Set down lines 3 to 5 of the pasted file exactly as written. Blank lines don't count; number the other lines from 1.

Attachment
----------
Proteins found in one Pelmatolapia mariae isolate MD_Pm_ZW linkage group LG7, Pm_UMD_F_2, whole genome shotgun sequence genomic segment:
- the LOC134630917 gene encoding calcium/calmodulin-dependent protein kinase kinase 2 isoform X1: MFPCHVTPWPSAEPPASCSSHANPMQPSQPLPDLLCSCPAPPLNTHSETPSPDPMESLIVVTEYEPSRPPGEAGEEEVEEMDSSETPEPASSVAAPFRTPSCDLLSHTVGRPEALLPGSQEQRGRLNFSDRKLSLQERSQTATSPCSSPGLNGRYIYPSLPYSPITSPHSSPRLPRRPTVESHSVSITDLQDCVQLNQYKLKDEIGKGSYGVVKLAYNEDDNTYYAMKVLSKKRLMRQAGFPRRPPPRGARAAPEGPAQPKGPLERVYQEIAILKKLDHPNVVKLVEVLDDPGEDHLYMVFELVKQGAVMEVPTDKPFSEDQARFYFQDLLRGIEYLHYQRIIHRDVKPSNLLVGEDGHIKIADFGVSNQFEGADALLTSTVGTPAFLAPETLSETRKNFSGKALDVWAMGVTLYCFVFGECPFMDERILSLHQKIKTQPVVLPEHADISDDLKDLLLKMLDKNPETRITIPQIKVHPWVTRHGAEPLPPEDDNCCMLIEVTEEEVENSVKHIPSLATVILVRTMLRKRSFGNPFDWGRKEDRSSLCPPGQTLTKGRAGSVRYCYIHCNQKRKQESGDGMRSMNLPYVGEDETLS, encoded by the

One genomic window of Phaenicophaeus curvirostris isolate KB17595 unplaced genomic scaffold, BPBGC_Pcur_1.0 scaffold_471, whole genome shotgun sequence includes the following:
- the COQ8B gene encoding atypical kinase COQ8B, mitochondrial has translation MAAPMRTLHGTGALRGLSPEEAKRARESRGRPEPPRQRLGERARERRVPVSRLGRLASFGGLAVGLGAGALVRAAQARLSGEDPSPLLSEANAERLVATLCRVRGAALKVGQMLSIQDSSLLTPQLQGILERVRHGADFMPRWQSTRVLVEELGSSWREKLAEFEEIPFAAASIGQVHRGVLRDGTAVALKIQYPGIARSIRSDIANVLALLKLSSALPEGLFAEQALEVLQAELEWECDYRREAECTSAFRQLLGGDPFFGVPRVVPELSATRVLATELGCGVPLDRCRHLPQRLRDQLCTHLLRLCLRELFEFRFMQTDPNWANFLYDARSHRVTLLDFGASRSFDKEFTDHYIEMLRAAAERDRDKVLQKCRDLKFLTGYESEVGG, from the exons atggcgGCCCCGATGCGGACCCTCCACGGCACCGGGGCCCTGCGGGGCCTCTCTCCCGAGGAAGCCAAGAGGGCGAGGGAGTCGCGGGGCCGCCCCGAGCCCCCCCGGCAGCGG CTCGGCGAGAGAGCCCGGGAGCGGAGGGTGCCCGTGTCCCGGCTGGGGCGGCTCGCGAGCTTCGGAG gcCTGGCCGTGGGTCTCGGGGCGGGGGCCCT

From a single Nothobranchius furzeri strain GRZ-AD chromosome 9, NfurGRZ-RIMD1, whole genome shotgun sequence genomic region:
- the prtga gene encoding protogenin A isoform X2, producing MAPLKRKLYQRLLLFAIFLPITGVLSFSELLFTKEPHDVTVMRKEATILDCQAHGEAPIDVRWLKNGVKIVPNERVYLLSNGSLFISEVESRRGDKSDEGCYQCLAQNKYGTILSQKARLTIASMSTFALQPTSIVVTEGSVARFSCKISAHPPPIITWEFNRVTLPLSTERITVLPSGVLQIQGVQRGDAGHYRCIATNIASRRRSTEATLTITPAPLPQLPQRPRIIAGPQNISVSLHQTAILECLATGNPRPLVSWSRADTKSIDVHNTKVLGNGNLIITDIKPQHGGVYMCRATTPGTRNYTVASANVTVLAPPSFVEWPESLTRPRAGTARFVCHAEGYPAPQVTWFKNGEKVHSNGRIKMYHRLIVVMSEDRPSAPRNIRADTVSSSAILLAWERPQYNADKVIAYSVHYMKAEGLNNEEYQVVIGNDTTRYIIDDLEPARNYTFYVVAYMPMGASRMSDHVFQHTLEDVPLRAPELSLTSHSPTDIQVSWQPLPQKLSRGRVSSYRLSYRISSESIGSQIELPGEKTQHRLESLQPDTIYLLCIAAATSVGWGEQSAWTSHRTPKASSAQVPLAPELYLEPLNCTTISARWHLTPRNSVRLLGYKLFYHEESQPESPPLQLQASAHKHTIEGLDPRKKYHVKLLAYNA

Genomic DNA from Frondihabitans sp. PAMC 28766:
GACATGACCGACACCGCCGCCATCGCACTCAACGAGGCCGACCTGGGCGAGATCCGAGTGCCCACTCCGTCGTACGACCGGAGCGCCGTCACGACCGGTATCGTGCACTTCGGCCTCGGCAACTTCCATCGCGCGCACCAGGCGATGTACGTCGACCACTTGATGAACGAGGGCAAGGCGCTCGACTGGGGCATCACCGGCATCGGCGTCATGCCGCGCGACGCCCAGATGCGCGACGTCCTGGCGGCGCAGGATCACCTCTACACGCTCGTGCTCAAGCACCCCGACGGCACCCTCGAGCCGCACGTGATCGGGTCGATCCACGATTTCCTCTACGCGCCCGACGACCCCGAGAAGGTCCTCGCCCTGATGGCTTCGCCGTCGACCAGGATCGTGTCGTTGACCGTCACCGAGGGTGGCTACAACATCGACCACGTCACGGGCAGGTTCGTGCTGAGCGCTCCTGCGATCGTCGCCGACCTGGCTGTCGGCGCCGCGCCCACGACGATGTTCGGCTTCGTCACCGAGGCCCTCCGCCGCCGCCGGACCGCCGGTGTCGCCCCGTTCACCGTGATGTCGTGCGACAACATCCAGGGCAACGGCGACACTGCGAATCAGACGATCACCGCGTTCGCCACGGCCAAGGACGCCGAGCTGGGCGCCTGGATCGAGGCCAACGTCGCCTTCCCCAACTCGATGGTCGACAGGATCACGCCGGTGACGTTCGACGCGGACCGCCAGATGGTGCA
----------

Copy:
One genomic window of Phaenicophaeus curvirostris isolate KB17595 unplaced genomic scaffold, BPBGC_Pcur_1.0 scaffold_471, whole genome shotgun sequence includes the following:
- the COQ8B gene encoding atypical kinase COQ8B, mitochondrial has translation MAAPMRTLHGTGALRGLSPEEAKRARESRGRPEPPRQRLGERARERRVPVSRLGRLASFGGLAVGLGAGALVRAAQARLSGEDPSPLLSEANAERLVATLCRVRGAALKVGQMLSIQDSSLLTPQLQGILERVRHGADFMPRWQSTRVLVEELGSSWREKLAEFEEIPFAAASIGQVHRGVLRDGTAVALKIQYPGIARSIRSDIANVLALLKLSSALPEGLFAEQALEVLQAELEWECDYRREAECTSAFRQLLGGDPFFGVPRVVPELSATRVLATELGCGVPLDRCRHLPQRLRDQLCTHLLRLCLRELFEFRFMQTDPNWANFLYDARSHRVTLLDFGASRSFDKEFTDHYIEMLRAAAERDRDKVLQKCRDLKFLTGYESEVGG, from the exons atggcgGCCCCGATGCGGACCCTCCACGGCACCGGGGCCCTGCGGGGCCTCTCTCCCGAGGAAGCCAAGAGGGCGAGGGAGTCGCGGGGCCGCCCCGAGCCCCCCCGGCAGCGG CTCGGCGAGAGAGCCCGGGAGCGGAGGGTGCCCGTGTCCCGGCTGGGGCGGCTCGCGAGCTTCGGAG gcCTGGCCGTGGGTCTCGGGGCGGGGGCCCT

From a single Nothobranchius furzeri strain GRZ-AD chromosome 9, NfurGRZ-RIMD1, whole genome shotgun sequence genomic region: